How long does it take you to fall asleep at night? 5 minutes? Or does it take you 30 minutes or more to drift off into your nightly slumber?
With the time it takes you to nod off (also called sleep latency) being an important indicator of sleep health, we’ve shared a few tips on how you can get to sleep faster. Sleep latency is the length of time it takes you to go from your head hitting the pillow to being asleep.
The average amount of time is between 10 and 20 minutes,1 with research suggesting a sleep latency of 10 to 15 minutes is more likely to lead to a good night’s rest.2
But what if it regularly takes you longer to drop off?
If you’re struggling to nod off, learning how to go to sleep faster can seem like an impossible task. But there are some simple techniques that can help you…
It may take you some time to find the perfect sleep environment, but you’d be surprised at how much your bedroom impacts your overall ability to fall and stay asleep every night.
While you may think it’s a slumber time haven, in reality, this may not be the case, with everyday life preventing your bedroom from being the place you associate with relaxation and sleeping.
One of the most fundamental elements of falling asleep more quickly is making sure your surroundings (AKA your bedroom) is set up to enable this.
Fortunately, you don’t have to make massive changes to your bedroom to make it more sleep-friendly.
You just need to make some subtle changes here and then, including:
As obvious as it sounds, if your body isn’t ready for sleep, you’re likely to find it more difficult to drop off. If you feel all fired up from a busy day at work or just a busy day generally, it can mean it takes longer for you to wind down and feel relaxed, if at all.
If you’re one of those people who struggles to drop off, then it’s essential you make sure your mindset is in sleep mode around bed-time and your body will naturally follow.
Plus it’s also important you generally start to wind down the later it gets, so that your brain and body get chance to slow down and unwind too.
Here are a few things you can do to help you slip into slumber mode:
Working long hours. Trying to keep up with a hectic family life. And then managing all of the other stresses life throws at you can all contribute to difficulties falling asleep.
And if you’re on your laptop or phone in the evening or doing high-energy exercise 1 or 2 hours before bed, your mind simply isn’t going to be in sleep mode by the time you do get into bed, regardless of how tired you may feel or you’d like it to be.
Here are a few ways you can help wind down your mind ready for bedtime:
So far, we’ve only mentioned the drinks to avoid. However, lots of people find certain herbal drinks can help them unwind and fall asleep, although at the moment there isn’t enough research to support this.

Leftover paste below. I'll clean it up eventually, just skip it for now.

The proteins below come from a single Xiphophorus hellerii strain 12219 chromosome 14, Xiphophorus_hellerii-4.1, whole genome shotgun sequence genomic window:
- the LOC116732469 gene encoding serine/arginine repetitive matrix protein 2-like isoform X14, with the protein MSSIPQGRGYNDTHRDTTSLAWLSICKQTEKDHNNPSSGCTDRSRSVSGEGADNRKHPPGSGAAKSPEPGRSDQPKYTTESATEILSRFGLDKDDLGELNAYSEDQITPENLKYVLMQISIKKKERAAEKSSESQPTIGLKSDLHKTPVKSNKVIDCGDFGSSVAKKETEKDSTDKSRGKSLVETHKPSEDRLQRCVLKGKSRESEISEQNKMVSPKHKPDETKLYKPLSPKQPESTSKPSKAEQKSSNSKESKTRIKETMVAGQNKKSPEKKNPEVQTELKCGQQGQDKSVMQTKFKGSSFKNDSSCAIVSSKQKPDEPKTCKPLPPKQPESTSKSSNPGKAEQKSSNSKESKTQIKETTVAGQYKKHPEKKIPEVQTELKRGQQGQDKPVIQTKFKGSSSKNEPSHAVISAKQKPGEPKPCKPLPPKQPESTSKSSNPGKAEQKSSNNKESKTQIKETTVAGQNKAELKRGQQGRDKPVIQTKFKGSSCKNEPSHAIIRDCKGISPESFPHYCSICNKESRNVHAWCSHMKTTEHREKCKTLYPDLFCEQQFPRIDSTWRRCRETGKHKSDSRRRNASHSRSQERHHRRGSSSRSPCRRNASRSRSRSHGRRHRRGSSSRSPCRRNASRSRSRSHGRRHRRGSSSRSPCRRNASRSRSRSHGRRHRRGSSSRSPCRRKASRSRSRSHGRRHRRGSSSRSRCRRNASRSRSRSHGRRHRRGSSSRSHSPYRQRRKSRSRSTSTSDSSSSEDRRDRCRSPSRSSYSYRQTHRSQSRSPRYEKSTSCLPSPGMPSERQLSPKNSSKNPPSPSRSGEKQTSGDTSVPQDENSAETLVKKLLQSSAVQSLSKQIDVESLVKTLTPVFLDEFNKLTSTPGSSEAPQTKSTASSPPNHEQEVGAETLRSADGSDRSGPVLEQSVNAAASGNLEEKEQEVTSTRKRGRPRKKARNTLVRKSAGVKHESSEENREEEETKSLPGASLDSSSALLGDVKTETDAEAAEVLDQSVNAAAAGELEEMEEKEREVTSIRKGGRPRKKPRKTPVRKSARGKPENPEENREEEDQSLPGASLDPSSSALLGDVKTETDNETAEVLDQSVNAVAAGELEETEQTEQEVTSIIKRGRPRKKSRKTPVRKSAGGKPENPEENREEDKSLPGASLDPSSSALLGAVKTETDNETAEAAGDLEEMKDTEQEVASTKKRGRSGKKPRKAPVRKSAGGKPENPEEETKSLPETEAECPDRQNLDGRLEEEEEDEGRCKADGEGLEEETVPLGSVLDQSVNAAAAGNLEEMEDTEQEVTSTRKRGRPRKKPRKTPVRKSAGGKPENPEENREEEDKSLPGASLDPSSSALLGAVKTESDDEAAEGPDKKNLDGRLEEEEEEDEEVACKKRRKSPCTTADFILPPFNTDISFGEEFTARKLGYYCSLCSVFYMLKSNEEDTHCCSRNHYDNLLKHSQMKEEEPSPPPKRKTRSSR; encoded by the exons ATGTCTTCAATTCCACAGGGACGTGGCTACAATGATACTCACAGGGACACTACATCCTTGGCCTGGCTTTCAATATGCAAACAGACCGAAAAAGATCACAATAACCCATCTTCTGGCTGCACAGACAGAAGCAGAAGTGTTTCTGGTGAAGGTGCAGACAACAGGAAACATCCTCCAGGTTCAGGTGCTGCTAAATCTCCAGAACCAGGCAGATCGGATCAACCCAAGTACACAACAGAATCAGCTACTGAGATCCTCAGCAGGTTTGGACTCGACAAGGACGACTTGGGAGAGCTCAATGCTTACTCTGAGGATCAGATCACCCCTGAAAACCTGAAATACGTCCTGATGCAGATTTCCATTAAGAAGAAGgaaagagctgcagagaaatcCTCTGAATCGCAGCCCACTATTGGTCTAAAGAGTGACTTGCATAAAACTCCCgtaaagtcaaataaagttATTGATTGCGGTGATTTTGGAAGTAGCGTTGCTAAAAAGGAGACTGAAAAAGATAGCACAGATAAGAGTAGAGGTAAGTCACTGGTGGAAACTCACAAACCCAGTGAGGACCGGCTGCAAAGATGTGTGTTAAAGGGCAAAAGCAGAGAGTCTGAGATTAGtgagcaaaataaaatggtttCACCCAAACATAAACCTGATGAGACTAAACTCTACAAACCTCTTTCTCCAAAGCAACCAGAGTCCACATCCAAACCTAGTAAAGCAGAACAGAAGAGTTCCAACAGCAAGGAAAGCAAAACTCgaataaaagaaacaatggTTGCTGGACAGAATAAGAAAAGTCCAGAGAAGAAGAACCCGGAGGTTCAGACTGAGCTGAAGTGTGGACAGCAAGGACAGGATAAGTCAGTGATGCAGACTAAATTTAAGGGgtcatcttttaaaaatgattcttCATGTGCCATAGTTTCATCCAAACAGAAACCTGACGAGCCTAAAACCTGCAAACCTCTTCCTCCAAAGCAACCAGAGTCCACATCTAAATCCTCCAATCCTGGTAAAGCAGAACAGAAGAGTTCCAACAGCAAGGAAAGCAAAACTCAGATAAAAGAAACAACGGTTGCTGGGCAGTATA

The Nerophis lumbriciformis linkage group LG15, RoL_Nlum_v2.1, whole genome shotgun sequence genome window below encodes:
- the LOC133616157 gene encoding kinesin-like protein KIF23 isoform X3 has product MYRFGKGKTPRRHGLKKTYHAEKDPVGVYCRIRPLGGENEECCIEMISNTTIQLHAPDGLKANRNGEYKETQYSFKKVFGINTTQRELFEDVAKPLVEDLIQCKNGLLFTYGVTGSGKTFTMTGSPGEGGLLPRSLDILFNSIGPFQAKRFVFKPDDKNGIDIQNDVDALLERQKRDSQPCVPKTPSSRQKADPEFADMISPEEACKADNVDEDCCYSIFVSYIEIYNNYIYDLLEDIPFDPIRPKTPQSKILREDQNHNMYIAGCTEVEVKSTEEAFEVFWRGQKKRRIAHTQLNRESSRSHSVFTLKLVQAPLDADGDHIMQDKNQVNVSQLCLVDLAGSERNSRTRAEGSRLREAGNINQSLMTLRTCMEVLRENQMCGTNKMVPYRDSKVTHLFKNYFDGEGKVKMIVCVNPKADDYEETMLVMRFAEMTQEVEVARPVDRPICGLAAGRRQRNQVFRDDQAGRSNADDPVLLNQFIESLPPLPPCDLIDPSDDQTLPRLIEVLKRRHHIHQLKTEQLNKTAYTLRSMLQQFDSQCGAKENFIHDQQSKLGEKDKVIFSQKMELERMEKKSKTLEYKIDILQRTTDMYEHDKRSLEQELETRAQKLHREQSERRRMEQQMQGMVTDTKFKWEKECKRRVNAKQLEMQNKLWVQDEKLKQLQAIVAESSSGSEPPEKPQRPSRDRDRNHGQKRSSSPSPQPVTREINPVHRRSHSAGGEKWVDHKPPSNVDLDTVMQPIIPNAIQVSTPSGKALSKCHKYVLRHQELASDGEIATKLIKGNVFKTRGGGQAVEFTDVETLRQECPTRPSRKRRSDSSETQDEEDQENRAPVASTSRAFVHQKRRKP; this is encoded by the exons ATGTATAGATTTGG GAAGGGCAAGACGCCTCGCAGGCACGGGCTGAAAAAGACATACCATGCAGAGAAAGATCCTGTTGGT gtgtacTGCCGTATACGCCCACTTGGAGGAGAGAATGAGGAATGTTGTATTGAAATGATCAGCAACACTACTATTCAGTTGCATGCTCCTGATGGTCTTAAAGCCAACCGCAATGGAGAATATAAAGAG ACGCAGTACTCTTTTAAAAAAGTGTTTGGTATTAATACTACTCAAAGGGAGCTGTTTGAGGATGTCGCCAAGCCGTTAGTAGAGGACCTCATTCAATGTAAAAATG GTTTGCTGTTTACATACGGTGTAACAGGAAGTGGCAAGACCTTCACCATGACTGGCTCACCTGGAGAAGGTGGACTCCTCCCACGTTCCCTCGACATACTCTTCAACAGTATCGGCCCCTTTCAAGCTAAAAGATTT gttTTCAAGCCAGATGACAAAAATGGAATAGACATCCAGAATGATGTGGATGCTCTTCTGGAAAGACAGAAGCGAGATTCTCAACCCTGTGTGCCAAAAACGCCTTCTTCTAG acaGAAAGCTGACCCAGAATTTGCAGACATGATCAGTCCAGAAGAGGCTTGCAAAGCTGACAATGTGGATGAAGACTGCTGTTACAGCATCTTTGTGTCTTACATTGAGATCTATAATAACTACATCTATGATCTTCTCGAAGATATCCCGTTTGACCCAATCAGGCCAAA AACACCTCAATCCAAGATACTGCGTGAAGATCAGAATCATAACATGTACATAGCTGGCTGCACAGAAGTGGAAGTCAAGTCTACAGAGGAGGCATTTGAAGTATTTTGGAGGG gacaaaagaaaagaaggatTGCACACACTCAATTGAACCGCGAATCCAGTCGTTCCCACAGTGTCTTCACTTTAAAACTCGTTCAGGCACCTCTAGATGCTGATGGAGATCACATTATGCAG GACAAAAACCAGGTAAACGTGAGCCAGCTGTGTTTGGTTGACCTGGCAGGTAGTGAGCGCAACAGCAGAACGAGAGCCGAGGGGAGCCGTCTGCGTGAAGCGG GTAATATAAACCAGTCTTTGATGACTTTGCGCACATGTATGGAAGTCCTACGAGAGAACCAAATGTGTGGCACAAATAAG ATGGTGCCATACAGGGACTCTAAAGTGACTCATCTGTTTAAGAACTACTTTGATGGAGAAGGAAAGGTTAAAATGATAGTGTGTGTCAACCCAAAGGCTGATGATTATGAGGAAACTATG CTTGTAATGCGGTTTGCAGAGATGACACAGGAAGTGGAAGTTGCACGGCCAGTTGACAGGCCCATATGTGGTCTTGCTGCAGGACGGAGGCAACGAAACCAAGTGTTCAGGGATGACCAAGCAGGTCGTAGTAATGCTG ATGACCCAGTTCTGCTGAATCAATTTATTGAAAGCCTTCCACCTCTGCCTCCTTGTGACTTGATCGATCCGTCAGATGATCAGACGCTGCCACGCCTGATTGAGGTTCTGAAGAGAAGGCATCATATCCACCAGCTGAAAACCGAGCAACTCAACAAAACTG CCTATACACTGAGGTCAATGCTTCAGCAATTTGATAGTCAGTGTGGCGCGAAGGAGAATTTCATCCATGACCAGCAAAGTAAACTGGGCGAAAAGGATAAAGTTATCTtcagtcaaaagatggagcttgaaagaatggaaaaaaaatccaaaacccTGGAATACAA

It’s also worth mentioning avoid consuming lots of liquid before bed as this can result in a full bladder and having to get up in the night to go to the bathroom.
If you’re looking for a natural sleep remedy, herbal teas are a popular option.
If you’re wondering why you’re spending a long time in bed trying to sleep (but not actually sleeping), it could be due to a number of things:
While being able to fall asleep the moment your head hits the pillow may sound like the stuff of dreams, falling asleep in 10-15 minutes is perfectly healthy and much more realistic! Making it happen instantly may not be achievable for everybody but there are techniques that can certainly make the whole process a lot quicker.
This includes the 4-7-8 method we mentioned above, which combines meditation and visualisation.12
One step on from 4-7-8 is Progressive Muscle Relaxation or PMR, which involves tensing and relaxing at least 16 muscle groups, from your toes all the way up to your forehead.
The key to doing both of these exercises and falling asleep more quickly is doing them on a daily basis. The more you do them, the more familiar you will be with what the steps are and how they make you feel.
You’ll also find that you naturally hone the routines as you get more used to doing them.
The main thing is that you repeat them every day and that you don’t let any other interruptions (e.g. your mobile phone or the TV) get in the way during or immediately after doing them as it will undo all of your hard work.
Unfortunately, we can’t just wave a magic wand and instantly fall asleep (if only we could!) But that doesn’t mean there aren’t certain changes we can make to help us get to sleep sooner.
It’s important to remember though that everybody is different, so what works for one person, may not work for the other.
Fortunately, there are lots of different techniques out there that can help you drift off more quickly. Many of these changes are really easy to embrace, it’s just a case of remembering to do them and refining them as you go along.
Where possible, start with one or two changes and then continue to build upon them.
If you find success with something, stick with it, and if you find something isn’t working, try something else until you develop a sleep regime that works for you.
Visit our Sleep & Relaxation Hub for more guidance on how to sleep well, including top tips and a quiz to find the products right for you.
For more in-depth support, you can speak directly with qualified sleep experts through a one-to-one video consultation for personalised and private advice.